The validation of interfaces is structured into four phases, separated by gates. This allows for better traceability and control of the coordination processes between all parties involved:
The Specification and Verification phase corresponds to the validation procedure for computerized systems as recommended in GAMP®5. The corresponding Checklist 2 supports the specification task, i.e., obtaining an adequate interface description in regard of its criticality. In addition, the VDI standard provides a separate section for cross-system "Analysis of Data Integrity Risks". It focusses on data integrity and data quality as part of the interface design rather than checking it in retrospect only.
A preceding Planning & Scaling phase enables a standardized and verifiable validation procedure for the variety of interfaces. Rather than applying GAMP categories, the criticality of an interface is determined by using six dimensions that assess the interface in the context of its respective system and process context:
- Organisation: allocation of responsibilities, availability of knowledge about processes/systems
- Location: geographical spread, distribution on site (buildings, rooms), infrastructure, security
- Business Process: GxP-impact (product quality, patient safety, data integrity), scope of tasks, novelty/maturity, complexity/complicity, performance (scalability, time)
- Application: amount and criticality of the tasks the interface is to take over (according to GAMP® cat. 3/4/5), processing or filtering of data, processing rules/logic, error tolerance
- Technology: technological infrastructure, system architecture (HW/SW), degree of standardization/maturity, processing speed, central/decentralized provision, reliability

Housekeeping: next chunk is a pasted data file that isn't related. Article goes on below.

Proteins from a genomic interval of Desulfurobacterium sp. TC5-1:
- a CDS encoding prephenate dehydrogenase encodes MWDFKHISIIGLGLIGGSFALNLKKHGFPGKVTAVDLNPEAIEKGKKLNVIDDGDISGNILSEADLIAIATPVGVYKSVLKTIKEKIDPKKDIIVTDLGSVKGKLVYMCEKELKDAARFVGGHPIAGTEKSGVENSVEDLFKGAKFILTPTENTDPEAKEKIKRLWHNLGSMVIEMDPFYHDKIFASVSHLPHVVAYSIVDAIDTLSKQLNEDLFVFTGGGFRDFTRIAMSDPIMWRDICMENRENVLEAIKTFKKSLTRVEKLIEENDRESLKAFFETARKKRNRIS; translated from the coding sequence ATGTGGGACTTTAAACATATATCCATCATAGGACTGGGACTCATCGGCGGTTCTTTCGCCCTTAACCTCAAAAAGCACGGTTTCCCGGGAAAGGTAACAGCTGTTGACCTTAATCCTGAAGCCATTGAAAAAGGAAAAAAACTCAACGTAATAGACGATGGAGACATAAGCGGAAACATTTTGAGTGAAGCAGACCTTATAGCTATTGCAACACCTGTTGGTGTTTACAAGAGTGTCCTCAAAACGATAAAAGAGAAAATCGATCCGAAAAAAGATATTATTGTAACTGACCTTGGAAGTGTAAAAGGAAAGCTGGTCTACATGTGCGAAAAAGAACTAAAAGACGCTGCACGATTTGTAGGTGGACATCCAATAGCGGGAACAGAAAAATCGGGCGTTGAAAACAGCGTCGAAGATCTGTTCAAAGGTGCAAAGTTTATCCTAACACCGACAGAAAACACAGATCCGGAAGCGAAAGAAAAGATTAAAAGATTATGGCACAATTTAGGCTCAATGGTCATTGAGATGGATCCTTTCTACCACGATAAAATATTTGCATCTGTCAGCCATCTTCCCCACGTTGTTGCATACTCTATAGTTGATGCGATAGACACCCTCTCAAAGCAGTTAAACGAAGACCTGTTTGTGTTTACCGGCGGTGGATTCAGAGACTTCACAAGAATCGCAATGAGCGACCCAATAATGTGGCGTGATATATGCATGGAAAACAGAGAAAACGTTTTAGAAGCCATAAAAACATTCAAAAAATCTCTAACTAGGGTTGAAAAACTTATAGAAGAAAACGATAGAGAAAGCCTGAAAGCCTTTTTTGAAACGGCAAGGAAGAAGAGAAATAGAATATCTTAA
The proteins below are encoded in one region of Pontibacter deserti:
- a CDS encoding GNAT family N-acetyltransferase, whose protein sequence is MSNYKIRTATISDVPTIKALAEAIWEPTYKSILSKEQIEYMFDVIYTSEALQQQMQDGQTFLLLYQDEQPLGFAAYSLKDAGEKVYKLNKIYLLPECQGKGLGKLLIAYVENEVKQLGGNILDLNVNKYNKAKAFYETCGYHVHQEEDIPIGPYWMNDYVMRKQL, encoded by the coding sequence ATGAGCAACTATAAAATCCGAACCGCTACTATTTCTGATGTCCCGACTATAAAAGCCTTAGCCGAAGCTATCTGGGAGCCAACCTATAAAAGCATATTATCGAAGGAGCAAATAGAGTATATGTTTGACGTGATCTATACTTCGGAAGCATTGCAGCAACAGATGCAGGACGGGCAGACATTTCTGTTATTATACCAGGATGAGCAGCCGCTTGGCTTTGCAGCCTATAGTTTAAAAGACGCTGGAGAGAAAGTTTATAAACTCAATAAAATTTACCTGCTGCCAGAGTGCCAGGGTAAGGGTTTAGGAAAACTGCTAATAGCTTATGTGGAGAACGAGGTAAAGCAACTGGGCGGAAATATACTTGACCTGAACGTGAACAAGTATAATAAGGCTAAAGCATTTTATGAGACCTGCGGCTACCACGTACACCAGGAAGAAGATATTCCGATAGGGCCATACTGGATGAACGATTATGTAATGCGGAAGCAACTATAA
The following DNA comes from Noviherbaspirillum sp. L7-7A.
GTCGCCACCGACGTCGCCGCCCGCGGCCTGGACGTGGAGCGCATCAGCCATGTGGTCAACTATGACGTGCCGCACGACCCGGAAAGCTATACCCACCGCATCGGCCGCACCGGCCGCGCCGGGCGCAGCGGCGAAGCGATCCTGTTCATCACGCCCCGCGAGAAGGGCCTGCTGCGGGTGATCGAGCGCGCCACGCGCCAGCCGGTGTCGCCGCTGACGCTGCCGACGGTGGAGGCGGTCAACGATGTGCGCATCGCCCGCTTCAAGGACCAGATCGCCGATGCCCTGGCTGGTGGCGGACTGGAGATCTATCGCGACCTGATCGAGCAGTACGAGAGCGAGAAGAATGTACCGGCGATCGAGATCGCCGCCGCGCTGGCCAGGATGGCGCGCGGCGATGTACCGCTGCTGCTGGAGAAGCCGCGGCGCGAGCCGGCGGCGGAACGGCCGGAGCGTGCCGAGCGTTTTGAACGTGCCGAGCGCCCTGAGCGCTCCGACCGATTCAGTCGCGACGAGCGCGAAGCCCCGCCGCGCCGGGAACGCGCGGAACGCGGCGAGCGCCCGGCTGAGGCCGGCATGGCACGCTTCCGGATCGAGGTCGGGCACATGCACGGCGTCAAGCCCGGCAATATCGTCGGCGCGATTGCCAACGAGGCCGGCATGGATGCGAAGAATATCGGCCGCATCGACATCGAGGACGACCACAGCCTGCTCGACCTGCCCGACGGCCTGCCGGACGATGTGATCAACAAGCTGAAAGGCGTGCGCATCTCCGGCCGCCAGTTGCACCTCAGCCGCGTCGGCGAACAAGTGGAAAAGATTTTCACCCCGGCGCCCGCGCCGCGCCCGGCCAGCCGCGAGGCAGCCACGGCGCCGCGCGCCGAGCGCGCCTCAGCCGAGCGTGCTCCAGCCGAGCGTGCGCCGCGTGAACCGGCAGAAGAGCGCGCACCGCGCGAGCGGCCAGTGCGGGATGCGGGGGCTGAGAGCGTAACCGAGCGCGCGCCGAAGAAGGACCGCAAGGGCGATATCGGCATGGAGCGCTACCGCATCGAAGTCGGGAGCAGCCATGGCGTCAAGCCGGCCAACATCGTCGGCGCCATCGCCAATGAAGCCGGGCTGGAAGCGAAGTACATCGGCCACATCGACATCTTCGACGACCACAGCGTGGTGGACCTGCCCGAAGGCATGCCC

- Data: Criticality of the data/GxP relevance, quantity/volume, encryption, change/conversion of data, data backup, status/actuality, access control/security, change history/audit trail
This risk-based scaling allows the validation effort to be reduced to the essential aspects of the interface. Checklist 1 aids in collecting characteristics of the interface in the context of its systems, processes, and data context in cooperation with all stakeholders.
Once the interface has been verified, the challenge in phase Preparation for Operation is to coordinate activities among various stakeholders. Checklist 3 is used to plan and track implementation and go-live activities across all supported business processes and functions.
For the Operation phase, suitable control measures are described that ensure the validated operation of the interface in the intended system environment.
Validated interfaces are a necessity for Data Integrity and Data Quality across systems. Following a risk-based approach, interfaces need to be assessed in the context of data flows and the supported processes.
The VDI standard facilitates this holistic view and derives measures for implementation and testing of interfaces in order to achieve compliance with data integrity requirements.
By the SIG Interfaces Team: Volker Hattwig, Elmar Harringer, Andreas Hengstberger, Till Jostes, Katharina B. Neuland, Elisabeth Schauer de Castro, Markus M. Schröder, Reiner Strauß, Kai Winnig